The Doctor: [On the death of Katarina.] “She didn’t understand… She couldn’t understand. She wanted to save our lives. And perhaps the lives of all the other beings of the solar system. I hope she’s found her perfection. We shall always remember her as one of the daughters of the gods. Yes, as one of the daughters of the gods.”

Katarina triggered the controls to the airlock she was held in, propelling both herself and her captor into the vacuum of space.

‘You killed Peri ’

I quite admire John Nathan Turner that he had the gumption to take that most dangerous of paths, killing off a regular character not once but TWICE namely Adric and also Peri. When done successfully it can provide a boost to a programme because of the emotional investment audiences make in characters and the shock value for the viewer. When I watched ‘Mindwarp’ recently as part of the 23rd ‘Trial of a Timelord’ season it was really interesting that it still gave me chills, even after all these years, to see Peri Brown sit up, taken over with the brain of Lord Kiv calling for the guards in that cold alien voice and to then be killed by King Ycranos.

Peri met a terrible fate on Thoros Beta
Peri met a terrible fate on Thoros Beta

Apparently, Nicola Bryant had requested of John Nathan Turner that her companion Peri leave in dramatic fashion. She had seen the filming of the departure of Tegan Jovanka (played by Janet Fielding)  and hadn’t liked what she felt was a rather low-key exit for Tegan after seeing all the wonders of the universe. What a way to go that she was given. For a modern audience now, her death may seem a bit tame but for me, at the time of original transmission, it was shocking to see Peri killed off in this way. What made it genuinely thrilling as a viewer was that the Doctor was taken away and placed in a situation where he couldn’t do anything to save Peri.  It adds a real peril to the drama. Events played out without the Doctor able to exert his usual influence over the outcome. The hero has abandoned the princess. There isn’t a happy ending.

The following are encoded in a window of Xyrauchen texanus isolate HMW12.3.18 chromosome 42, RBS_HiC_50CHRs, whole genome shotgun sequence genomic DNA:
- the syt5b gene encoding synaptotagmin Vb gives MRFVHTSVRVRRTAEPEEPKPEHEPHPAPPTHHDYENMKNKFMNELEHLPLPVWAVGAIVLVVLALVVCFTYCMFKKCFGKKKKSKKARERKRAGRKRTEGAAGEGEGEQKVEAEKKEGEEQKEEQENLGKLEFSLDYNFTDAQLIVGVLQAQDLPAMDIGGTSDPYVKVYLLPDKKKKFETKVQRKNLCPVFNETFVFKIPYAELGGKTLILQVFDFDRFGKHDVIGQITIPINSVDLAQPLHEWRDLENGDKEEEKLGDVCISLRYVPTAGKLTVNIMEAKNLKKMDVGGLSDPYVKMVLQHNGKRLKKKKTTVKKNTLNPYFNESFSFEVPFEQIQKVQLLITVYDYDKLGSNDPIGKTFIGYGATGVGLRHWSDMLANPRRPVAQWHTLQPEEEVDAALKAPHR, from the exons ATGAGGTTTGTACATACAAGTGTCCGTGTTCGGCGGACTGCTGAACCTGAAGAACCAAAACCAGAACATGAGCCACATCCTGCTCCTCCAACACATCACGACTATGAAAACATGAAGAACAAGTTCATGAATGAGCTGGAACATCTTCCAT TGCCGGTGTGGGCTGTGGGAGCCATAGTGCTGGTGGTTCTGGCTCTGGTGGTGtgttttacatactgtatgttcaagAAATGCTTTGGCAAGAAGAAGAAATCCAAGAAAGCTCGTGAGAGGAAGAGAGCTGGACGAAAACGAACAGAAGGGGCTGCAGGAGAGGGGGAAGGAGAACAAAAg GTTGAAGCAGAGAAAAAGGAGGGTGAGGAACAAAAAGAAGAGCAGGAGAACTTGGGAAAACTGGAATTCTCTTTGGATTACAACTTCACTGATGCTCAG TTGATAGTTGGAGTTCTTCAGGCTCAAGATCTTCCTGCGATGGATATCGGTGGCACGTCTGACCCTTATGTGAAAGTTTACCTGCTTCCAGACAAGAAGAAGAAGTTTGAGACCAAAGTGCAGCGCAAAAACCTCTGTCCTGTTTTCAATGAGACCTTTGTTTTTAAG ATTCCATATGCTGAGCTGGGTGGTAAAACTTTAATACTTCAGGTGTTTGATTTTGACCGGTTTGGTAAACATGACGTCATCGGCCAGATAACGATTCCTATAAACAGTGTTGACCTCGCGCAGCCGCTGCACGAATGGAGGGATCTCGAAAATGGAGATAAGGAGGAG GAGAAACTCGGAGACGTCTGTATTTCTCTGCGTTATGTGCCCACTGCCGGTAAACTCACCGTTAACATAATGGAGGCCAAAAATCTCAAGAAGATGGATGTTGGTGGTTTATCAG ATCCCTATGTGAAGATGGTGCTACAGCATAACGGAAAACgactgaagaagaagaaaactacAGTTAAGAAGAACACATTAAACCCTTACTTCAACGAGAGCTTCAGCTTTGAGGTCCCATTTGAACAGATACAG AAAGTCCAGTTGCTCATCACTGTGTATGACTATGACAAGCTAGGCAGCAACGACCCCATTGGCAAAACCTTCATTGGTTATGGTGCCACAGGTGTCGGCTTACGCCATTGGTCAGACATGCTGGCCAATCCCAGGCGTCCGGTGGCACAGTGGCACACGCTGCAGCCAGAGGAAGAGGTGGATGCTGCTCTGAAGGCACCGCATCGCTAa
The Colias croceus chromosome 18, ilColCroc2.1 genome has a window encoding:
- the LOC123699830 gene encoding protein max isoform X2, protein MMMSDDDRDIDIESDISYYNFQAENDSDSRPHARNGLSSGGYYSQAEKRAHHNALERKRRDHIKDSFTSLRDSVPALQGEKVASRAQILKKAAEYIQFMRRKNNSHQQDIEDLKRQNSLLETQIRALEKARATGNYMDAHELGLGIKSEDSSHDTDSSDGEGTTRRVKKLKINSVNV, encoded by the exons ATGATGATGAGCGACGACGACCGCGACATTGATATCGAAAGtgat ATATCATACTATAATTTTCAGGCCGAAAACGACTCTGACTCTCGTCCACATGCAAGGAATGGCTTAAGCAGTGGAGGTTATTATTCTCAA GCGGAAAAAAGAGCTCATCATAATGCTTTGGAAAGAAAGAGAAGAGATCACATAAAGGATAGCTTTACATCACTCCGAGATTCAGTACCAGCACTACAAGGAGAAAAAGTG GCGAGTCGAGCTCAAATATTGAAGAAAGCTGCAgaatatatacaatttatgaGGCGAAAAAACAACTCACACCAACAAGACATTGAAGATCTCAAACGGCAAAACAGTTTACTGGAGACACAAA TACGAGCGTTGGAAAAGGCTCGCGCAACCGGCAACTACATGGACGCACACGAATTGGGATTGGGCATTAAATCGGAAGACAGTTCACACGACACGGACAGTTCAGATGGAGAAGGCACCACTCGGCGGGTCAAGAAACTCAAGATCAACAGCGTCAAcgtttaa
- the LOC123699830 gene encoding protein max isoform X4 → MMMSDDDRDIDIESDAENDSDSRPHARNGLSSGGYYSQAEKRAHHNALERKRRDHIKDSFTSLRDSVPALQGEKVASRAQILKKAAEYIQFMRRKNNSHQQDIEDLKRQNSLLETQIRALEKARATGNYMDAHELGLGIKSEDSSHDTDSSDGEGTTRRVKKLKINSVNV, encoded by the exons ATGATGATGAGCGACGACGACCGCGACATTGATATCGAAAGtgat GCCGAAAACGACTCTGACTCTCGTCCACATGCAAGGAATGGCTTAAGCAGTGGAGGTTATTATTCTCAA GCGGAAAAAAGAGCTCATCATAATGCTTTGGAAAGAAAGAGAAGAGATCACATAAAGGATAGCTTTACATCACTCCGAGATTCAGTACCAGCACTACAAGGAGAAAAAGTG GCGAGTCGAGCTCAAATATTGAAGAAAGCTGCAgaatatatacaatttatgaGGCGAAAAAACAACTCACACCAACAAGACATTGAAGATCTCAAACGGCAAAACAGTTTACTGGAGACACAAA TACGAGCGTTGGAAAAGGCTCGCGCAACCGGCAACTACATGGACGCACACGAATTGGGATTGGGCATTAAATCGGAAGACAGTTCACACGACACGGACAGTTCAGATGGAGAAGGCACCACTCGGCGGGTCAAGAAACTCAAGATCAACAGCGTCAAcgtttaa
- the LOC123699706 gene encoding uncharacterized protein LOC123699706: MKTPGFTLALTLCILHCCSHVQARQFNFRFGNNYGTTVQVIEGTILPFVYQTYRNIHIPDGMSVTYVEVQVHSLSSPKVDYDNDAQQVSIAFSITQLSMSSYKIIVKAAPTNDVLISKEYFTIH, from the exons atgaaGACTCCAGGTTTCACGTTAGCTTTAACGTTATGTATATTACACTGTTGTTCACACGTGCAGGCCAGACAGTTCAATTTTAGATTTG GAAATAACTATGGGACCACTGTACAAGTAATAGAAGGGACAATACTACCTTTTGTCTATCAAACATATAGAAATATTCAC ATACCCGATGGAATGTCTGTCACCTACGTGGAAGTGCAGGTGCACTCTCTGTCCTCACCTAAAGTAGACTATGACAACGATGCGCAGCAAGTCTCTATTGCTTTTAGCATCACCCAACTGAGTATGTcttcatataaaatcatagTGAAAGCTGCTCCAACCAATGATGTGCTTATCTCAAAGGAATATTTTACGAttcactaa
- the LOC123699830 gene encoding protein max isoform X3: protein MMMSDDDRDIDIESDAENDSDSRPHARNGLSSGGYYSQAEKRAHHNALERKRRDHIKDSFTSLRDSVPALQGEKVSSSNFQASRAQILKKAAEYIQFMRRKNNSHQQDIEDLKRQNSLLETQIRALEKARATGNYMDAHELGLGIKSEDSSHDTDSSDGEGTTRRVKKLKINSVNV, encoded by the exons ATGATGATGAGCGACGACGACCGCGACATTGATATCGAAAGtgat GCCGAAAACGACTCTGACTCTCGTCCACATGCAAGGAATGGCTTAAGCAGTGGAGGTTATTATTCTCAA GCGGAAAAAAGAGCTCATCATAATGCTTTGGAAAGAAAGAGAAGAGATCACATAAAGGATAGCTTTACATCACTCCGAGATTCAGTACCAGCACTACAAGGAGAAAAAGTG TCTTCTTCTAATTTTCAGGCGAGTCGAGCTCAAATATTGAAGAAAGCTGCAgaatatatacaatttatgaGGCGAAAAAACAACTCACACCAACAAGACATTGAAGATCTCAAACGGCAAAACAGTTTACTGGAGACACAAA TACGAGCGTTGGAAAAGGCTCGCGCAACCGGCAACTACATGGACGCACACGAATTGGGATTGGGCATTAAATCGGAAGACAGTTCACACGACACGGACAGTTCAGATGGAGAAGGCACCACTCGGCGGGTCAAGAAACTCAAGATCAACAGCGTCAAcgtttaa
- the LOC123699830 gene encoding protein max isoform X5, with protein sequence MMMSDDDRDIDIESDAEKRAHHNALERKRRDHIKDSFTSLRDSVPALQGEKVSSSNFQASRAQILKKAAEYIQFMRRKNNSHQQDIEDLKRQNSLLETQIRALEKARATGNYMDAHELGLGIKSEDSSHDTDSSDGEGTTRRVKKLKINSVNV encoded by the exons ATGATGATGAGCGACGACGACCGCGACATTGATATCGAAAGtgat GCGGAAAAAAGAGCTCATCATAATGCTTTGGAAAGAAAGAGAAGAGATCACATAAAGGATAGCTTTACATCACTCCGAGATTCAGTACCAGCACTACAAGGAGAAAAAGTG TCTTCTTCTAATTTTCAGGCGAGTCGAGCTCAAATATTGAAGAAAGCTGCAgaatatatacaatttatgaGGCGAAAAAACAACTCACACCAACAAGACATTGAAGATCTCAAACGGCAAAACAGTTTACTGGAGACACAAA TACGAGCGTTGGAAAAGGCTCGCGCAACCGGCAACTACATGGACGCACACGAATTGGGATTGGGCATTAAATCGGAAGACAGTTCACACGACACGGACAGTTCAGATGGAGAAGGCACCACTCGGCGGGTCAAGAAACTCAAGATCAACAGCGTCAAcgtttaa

As well as killing off a sympathetic character and giving the viewer a jolt, her death also allowed the story to continue, advance and change direction as the Doctor became determined to uncover the plot against him.

Four’s a crowd

The departure of a companion can be due to other issues besides the actor wanting to leave. Peter Davison’s first season, the 19th, had three companions which caused the writers a headache in giving them all enough to do. It was decided to reduce the number of companions by one by the end of the season. Originally it was going to be Nyssa but I can see why it became Adric. I don’t dislike Adric actually but this was Matthew Waterhouse’s first role and his lack of experience was exposed when the writing made Adric immature and annoying at times (He reminds me a little of Luke Rattigan in ‘The Sontaren Stratagem’).  Both he and Nyssa were characters whose thought relied on logic but Adric always seem to side with the villains (State of Decay and Four to Doomsday) whereas Nyssa had a natural sympathetic affinity with the Doctor due to a shared scientific knowledge. There was an unwillingness to retain the actor on the production side which then led to that character being written out. Its a shame in a way. With a more experienced actor, Adric, who was a rebellious Artful Dodger type, could have been played with a more nuanced performance as he learned from being with the Doctor. Perhaps to grow to become a younger Jamie type character more protective of the female characters.

Adric, the young Alzarian played by Matthew Waterhouse
Adric, played by Matthew Waterhouse

Saying that though Adric’s death was quite skilfully done within the whole storyline of ‘Earthshock’. The ending partly due to great direction, music and storyline is fantastically set-up and it primes us for a dramatic conclusion. The doctor although he tries to pilot the Tardis back to the bridge to rescue Adric finds the controls are damaged due to the fight with the Cyberman and then the same situation happens to Adric as the Cyberman there shoots within the control deck of the freighter. Adric doesn’t die as a natural hero through his sacrifice but more due to his stubbornness in refusing to leave in the escape pod because he thinks he can defeat the locks on the freighter. Sadly, it is never proven if he could have been right. So we have the lost potential of youth.

‘The rumours of my death’

I mentioned earlier how it’s a risky road to decide to kill a character. This is because they normally don’t return from their ‘demise’ and if they do it is not without losing some credibility. Soaps have regularly cast new actors to bring back old characters or brought back characters from the dead with the same actor. In 1986, in the US soap Dallas, Bobby Ewing returned to the series in a notorious shower scene with the explanation that his accident and death the year before and a whole season’s events had been a dream. It took the suspension of disbelief that audiences have to have for certain genres to absurd heights from which the show never fully recovered.